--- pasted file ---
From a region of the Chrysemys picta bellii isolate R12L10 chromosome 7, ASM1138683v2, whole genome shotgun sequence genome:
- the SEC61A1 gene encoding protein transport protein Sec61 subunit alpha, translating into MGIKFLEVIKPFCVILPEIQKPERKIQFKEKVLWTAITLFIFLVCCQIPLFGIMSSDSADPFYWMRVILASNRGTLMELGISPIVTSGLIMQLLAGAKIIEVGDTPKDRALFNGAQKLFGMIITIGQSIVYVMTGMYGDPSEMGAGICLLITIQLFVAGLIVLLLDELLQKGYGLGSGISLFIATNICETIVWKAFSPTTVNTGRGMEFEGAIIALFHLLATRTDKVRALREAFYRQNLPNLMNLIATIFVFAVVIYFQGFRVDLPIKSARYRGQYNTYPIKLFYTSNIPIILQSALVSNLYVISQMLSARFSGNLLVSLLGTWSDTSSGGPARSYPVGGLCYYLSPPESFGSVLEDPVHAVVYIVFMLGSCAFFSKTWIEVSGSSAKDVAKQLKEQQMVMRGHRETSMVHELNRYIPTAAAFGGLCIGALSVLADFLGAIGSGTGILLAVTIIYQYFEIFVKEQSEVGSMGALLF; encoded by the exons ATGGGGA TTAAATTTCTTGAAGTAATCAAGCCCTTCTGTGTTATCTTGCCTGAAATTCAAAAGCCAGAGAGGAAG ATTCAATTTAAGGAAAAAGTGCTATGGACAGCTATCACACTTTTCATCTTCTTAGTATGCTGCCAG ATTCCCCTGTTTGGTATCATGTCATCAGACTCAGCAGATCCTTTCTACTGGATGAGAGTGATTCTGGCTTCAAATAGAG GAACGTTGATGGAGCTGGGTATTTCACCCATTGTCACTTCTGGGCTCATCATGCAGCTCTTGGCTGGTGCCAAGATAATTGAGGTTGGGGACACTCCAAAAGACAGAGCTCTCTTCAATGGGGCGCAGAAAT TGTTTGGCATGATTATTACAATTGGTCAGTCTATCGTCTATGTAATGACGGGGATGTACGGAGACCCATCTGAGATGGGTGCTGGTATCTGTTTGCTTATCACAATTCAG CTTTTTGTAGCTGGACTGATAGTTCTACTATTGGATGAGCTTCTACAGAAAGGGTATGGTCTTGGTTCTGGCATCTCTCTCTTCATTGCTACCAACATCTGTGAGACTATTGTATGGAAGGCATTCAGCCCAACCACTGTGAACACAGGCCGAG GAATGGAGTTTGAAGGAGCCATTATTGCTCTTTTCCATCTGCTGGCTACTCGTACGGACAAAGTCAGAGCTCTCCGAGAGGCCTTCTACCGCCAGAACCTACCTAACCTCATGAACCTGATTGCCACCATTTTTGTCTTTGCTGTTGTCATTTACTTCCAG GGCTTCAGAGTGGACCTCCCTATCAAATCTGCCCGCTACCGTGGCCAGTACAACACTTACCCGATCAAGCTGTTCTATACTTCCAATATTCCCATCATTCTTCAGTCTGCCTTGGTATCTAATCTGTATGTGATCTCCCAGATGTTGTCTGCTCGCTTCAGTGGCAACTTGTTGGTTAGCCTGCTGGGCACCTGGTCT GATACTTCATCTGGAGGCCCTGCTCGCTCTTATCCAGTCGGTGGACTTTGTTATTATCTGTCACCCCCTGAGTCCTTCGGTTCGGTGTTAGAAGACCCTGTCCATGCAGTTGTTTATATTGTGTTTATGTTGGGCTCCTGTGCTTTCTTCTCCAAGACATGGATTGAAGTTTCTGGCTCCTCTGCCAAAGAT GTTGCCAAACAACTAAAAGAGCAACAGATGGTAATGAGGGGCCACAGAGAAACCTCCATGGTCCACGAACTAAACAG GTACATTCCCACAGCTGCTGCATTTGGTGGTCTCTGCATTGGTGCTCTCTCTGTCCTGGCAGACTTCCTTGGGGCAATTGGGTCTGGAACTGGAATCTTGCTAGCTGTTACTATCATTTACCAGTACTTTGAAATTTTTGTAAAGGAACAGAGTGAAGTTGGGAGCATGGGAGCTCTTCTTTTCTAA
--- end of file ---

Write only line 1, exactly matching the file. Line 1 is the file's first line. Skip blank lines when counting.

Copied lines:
From a region of the Chrysemys picta bellii isolate R12L10 chromosome 7, ASM1138683v2, whole genome shotgun sequence genome: